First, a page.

I like to say in my official author bio that I was writing fanfic before I even knew what fanfic was, and I ain’t kidding. Among the things I can remember writing in school (and which I do not, unfortunately, retain full copies of) were fanfic for Battlestar Galactica (the original), Indiana Jones (in which I was writing about the son of Indy and Marion, and that got a full trilogy out of me), and the Thundercats. The latter complete with an OC half-human Mary Sue because OF COURSE I DID. I had plans at one point to try to write Battle of the Planets fic, too, but that never actually got off the ground. And I’ve got some Elfquest fanfic that dates from just before I started on Two Moons MUSH, too.
It is therefore hardly surprising that I hurled myself with great abandon into MUSHing, since when you got right down to it, that was real-time, multi-person, interactive fanfic.
In addition to Riddle of the Golden Dragon, recently resurrected on angelahighland.com, I have three other surviving short pieces from my high school/early college days. Two of these are arguably YA, although I’d written them before I knew what that genre was. The third is “The Sea Prince”, another of my early short pieces that I’m pretty sure is set in the same universe as the Rebels of Adalonia books. I will be adding these to my Short Stories page soon!
I have a few other never-completed ideas from that era of my writing that I may be resurrecting as well. Particularly a story called “Cages”, which I may be adapting for the Warder universe, and a story called The Last Singer for the Rebels of Adalonia universe.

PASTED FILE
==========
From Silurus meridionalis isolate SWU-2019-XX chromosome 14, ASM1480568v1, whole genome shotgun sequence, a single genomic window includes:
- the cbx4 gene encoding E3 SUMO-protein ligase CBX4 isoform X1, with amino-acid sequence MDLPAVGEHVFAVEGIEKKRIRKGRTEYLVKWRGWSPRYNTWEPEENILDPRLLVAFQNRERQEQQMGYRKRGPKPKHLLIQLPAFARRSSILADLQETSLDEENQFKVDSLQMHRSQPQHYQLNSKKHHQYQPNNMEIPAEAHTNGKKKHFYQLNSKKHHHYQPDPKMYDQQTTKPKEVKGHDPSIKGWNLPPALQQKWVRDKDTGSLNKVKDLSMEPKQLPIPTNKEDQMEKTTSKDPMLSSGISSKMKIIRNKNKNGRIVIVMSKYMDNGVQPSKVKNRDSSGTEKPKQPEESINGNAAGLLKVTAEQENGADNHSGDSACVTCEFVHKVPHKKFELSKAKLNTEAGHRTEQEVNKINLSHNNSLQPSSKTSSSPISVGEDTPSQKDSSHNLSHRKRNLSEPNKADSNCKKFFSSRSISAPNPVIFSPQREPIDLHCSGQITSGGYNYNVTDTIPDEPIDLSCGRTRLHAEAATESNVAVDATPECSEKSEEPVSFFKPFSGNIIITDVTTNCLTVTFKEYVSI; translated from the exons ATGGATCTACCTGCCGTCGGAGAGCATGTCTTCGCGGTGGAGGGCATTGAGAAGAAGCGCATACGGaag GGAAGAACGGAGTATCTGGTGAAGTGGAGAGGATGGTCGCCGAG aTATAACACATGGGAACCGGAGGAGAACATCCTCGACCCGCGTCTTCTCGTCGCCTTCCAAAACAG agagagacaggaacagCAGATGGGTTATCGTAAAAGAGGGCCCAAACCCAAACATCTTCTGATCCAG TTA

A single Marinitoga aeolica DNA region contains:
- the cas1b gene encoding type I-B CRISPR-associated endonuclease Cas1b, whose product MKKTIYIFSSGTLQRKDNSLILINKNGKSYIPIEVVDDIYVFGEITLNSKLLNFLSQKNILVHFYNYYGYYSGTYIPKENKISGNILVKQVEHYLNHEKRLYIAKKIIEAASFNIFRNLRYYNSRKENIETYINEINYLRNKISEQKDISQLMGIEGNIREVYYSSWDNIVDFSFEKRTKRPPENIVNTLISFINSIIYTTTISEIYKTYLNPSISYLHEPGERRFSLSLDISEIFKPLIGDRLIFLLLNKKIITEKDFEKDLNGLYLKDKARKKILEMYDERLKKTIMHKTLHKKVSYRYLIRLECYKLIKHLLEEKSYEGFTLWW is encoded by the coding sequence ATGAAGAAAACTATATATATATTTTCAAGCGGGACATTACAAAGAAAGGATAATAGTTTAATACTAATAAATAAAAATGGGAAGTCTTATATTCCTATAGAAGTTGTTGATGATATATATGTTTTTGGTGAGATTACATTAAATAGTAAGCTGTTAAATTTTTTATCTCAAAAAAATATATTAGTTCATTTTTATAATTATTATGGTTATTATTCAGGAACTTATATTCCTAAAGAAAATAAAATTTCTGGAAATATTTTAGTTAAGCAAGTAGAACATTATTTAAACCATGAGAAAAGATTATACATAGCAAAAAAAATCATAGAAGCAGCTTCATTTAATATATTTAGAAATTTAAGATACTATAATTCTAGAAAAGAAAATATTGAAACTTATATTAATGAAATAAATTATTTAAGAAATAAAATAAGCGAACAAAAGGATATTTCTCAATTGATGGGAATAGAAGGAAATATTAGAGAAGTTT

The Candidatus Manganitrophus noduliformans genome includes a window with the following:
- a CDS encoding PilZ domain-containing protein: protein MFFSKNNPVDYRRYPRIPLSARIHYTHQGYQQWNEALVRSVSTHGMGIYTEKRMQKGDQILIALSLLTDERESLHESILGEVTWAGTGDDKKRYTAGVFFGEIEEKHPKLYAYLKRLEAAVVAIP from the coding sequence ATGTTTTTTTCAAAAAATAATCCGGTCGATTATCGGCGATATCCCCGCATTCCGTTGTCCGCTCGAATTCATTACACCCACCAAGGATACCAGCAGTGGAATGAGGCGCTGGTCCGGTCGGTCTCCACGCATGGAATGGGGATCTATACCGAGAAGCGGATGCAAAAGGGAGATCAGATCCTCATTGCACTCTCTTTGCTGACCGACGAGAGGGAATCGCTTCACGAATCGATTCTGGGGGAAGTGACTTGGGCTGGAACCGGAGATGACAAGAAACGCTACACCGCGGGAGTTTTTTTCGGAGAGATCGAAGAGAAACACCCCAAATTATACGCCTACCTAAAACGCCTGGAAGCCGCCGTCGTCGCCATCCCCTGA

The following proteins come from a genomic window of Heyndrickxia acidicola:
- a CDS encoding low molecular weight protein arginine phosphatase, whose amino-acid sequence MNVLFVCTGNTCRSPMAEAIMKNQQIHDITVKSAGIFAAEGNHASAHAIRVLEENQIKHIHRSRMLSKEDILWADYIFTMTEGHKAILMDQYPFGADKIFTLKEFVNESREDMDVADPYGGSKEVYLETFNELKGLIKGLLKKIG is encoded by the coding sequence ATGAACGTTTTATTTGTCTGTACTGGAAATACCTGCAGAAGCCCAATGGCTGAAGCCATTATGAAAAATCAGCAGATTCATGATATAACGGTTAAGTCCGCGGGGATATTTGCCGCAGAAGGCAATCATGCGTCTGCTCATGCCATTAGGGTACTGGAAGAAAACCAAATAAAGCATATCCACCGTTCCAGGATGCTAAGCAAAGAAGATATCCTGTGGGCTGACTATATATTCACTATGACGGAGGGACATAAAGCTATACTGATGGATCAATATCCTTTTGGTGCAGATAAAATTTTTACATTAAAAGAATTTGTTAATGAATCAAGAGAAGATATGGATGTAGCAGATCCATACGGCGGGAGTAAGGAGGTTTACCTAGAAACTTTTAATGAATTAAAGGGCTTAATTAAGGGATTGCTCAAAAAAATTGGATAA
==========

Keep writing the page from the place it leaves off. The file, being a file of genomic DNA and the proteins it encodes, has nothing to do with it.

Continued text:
A lot of writers swear by Scrivener, but when it comes to writing tools, I’m pretty basic. I use Word as my word processor of choice. I use Excel to track my word counts on novels, as well as to track my indie sales. Everything else? TextEdit in Mac OS, or whatever else I have handy to edit text files. Pretty much all of my worldbuilding data goes into basic text files.
What’s in those text files? Character notes (loosely structured along the same lines as the character apps I used to have to fill out when applying for Feature Characters or special backgrounds on MUSHes). Language notes. Cast lists. Timelines (both for the story proper and for any important backstory–the backstory timeline for the Rebels of Adalonia trilogy is HUGE). Family trees. Technology and cultural notes. And anything else that seems like I ought to write it down so I can remember it.
All of this at some point would probably make an excellent wiki, and there’s a non-zero chance I might actually put one up, as much for my own amusement as for the benefit of anybody who might want to know more about the details of how my worlds work. If you’re one of those people, let me know!
And there’s that then. As always, I don’t bother to tag others on writing memes. But if you feel like playing along, by all means, do so! And drop a comment on this post so people can come over and see what you’ve got to share.